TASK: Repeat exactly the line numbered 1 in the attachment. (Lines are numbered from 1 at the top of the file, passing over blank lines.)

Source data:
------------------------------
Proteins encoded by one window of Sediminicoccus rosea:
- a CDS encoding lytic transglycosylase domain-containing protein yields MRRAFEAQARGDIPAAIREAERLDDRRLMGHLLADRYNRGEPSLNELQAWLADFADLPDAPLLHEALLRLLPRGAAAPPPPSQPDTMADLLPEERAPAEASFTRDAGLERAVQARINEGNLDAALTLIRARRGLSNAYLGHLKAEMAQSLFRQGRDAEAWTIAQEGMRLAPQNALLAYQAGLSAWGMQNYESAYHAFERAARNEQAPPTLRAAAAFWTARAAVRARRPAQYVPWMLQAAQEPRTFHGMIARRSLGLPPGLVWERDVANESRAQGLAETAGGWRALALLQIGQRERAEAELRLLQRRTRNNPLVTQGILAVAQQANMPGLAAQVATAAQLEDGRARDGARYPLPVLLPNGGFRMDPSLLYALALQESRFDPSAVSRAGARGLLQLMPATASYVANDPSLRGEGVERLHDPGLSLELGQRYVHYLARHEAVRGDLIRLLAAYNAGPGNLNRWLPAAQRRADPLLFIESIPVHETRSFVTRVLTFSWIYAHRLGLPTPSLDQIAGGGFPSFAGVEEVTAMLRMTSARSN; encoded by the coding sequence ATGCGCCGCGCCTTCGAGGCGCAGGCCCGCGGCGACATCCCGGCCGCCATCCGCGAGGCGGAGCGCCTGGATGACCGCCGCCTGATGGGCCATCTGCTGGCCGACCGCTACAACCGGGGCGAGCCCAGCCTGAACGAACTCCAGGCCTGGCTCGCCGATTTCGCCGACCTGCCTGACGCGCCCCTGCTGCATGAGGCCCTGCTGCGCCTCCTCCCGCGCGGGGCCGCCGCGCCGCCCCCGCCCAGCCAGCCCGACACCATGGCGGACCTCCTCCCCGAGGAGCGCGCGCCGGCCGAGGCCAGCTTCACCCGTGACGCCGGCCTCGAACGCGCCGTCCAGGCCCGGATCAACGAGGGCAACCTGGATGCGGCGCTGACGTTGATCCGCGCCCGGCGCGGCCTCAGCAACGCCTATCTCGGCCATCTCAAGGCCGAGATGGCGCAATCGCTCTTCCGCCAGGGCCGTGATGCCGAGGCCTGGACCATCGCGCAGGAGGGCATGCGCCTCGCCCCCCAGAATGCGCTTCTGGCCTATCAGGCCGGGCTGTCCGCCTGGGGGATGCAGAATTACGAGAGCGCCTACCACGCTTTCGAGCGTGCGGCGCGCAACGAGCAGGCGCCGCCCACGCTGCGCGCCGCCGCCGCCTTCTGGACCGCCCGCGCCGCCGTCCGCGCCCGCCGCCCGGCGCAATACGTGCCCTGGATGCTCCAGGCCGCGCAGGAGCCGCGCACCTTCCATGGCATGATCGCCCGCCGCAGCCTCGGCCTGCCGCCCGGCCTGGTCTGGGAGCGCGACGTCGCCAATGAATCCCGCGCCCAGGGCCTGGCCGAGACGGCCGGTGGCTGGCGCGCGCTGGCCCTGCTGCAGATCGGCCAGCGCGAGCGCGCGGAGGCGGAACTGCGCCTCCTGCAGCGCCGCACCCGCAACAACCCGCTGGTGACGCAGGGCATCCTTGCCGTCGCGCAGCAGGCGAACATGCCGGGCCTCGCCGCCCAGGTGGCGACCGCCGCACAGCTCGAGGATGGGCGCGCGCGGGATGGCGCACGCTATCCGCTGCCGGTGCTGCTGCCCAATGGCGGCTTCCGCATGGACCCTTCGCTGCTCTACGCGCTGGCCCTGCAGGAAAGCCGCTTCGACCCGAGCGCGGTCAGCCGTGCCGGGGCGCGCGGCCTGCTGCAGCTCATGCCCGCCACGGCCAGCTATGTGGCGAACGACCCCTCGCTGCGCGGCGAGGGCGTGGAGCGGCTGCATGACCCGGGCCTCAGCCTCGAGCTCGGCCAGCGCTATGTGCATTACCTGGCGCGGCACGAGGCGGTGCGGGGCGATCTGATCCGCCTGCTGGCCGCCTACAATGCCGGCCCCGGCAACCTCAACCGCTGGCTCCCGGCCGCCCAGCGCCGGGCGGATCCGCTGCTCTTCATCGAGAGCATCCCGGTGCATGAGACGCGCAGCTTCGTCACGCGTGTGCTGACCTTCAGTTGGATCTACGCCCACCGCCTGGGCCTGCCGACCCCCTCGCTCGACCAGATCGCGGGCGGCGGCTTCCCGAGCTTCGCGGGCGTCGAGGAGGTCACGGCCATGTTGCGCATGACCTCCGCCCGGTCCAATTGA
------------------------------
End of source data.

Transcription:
Proteins encoded by one window of Sediminicoccus rosea: